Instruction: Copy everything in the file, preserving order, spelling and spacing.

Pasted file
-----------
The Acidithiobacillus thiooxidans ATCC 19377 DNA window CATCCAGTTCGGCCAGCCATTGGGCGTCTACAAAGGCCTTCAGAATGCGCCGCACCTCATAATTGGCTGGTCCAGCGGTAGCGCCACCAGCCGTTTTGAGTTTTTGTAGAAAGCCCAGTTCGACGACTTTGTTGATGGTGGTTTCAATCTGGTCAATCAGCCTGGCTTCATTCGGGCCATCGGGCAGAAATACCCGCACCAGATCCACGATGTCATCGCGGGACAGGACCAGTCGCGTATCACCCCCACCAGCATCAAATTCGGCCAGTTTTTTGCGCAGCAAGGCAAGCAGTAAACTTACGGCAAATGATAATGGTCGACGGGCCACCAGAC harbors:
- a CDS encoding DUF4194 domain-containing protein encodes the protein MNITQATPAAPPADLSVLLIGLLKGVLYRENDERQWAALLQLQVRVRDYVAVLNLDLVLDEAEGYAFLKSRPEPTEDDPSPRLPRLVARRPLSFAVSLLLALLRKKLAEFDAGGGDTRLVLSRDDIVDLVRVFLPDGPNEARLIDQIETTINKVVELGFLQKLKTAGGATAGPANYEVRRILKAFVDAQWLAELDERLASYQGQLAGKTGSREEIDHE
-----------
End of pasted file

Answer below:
The Acidithiobacillus thiooxidans ATCC 19377 DNA window CATCCAGTTCGGCCAGCCATTGGGCGTCTACAAAGGCCTTCAGAATGCGCCGCACCTCATAATTGGCTGGTCCAGCGGTAGCGCCACCAGCCGTTTTGAGTTTTTGTAGAAAGCCCAGTTCGACGACTTTGTTGATGGTGGTTTCAATCTGGTCAATCAGCCTGGCTTCATTCGGGCCATCGGGCAGAAATACCCGCACCAGATCCACGATGTCATCGCGGGACAGGACCAGTCGCGTATCACCCCCACCAGCATCAAATTCGGCCAGTTTTTTGCGCAGCAAGGCAAGCAGTAAACTTACGGCAAATGATAATGGTCGACGGGCCACCAGAC harbors:
- a CDS encoding DUF4194 domain-containing protein encodes the protein MNITQATPAAPPADLSVLLIGLLKGVLYRENDERQWAALLQLQVRVRDYVAVLNLDLVLDEAEGYAFLKSRPEPTEDDPSPRLPRLVARRPLSFAVSLLLALLRKKLAEFDAGGGDTRLVLSRDDIVDLVRVFLPDGPNEARLIDQIETTINKVVELGFLQKLKTAGGATAGPANYEVRRILKAFVDAQWLAELDERLASYQGQLAGKTGSREEIDHE